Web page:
Center for Biological Diversity

Protecting endangered species and wild places of western North America
and the Pacific through science, policy, education, and environmental law.

December 20, 2000
CONTACT: Brian Segee, Center for Biological Diversity, (520) 623-5252 x308
More Information: Corner Mountain Appeal Victory


The Center for Biological Diversity (CBD) today appealed to the Forest Service's Southwest Regional Office to withdraw the proposed Corner Mountain fire salvage timber sale on the Gila National Forest in the Mogollon Mountains northeast of Glenwood. The salvage sale, approved by Gila Forest Supervisor Marcia Andre on November 6, calls for clearcutting 2 million board feet of ponderosa pine and Douglas-fir on 340 acres. A large portion of this volume will be comprised of large trees—7,000 trees over 16 inches will be cut with 2,500 of these being larger than 24 inches. The Corner Mountain area contains huge old growth trees, borders an inventoried roadless area, and harbors at least half a dozen Mexican spotted owl nest sites. The Forest Service has 45 days to respond to the appeal. If the appeal is denied, CBD will sue in federal court.

The trees to be logged burned in the fall of 1998 when the Forest Service lost control of a 200 acre prescribed natural fire. When implemented properly, prescribed burns are an important method to slowly reintroduce fire into its historic role and to reduce the threat of catastrophic fire to forest communities. The Gila conducts the Forest Service's most aggressive prescribed burn policies and eventually hopes to burn one million areas a year. By offering the Corner Mountain salvage sale the Forest Service is unnecessarily undermining its own success. "The Gila National Forest is to be commended for its efforts to reintroduce fire to the forest," stated Brian Segee, staff member with CBD. "Unfortunately, the Corner Mountain sale needlessly undermines these efforts. If the Forest Service is serious about its prescribed burn program, it needs to keep salvage logging out of the equation," continued Segee.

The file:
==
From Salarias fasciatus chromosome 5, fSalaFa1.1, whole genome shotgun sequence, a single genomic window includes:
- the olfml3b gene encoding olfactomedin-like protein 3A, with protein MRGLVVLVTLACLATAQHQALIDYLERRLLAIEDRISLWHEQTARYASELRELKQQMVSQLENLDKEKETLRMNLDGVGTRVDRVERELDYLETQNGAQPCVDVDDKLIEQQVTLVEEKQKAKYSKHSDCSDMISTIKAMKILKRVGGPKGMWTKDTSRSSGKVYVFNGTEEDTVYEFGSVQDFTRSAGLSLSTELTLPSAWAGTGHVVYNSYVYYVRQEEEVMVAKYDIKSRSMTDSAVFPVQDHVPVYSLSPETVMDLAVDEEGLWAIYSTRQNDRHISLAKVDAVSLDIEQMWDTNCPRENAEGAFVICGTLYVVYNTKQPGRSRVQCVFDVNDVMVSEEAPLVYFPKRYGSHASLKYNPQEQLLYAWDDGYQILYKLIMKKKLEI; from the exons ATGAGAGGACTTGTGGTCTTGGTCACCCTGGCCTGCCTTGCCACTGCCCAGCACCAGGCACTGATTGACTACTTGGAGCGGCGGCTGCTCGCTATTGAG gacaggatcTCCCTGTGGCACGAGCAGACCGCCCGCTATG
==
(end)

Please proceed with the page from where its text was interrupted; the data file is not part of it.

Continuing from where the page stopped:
Fire "salvage" timber sales, especially clearcuts such as Corner Mountain, are a highly damaging form of logging. Often compared to "mugging a burn victim," salvage logging has been shown in scientific studies to compact fragile soils, leading to increased levels of erosion and sedimentation in streams and rivers. Because of these concerns, some scientists have called for a prohibition on mechanized logging and road building within fire areas. "The Forest Service has steadfastly ignored ample scientific literature demonstrating the harmful effects of salvage logging to forest soils and wildlife. Corner Mountain should clearly be left to recover on its own," stated Todd Schulke, restoration coordinator with CBD.

Today's appeal is the second filed by CBD against the project. The first was upheld in June because the Forest Service failed to consider logging's impact on wildlife species, including elk, mule deer, Mexican vole, Merriam's turkey, and hairy woodpeckers. According to the Forest Service's own predictions, many of the trees to be logged may no longer be merchantable due to insects and decay. Nonetheless, the agency continues to promote the sale. "The Forest Service has no reason for issuing this decision other than pure bureaucratic stubbornness. We have actively opposed the Corner Mountain project since inception, and will take our case to federal court if necessary," concluded Segee.


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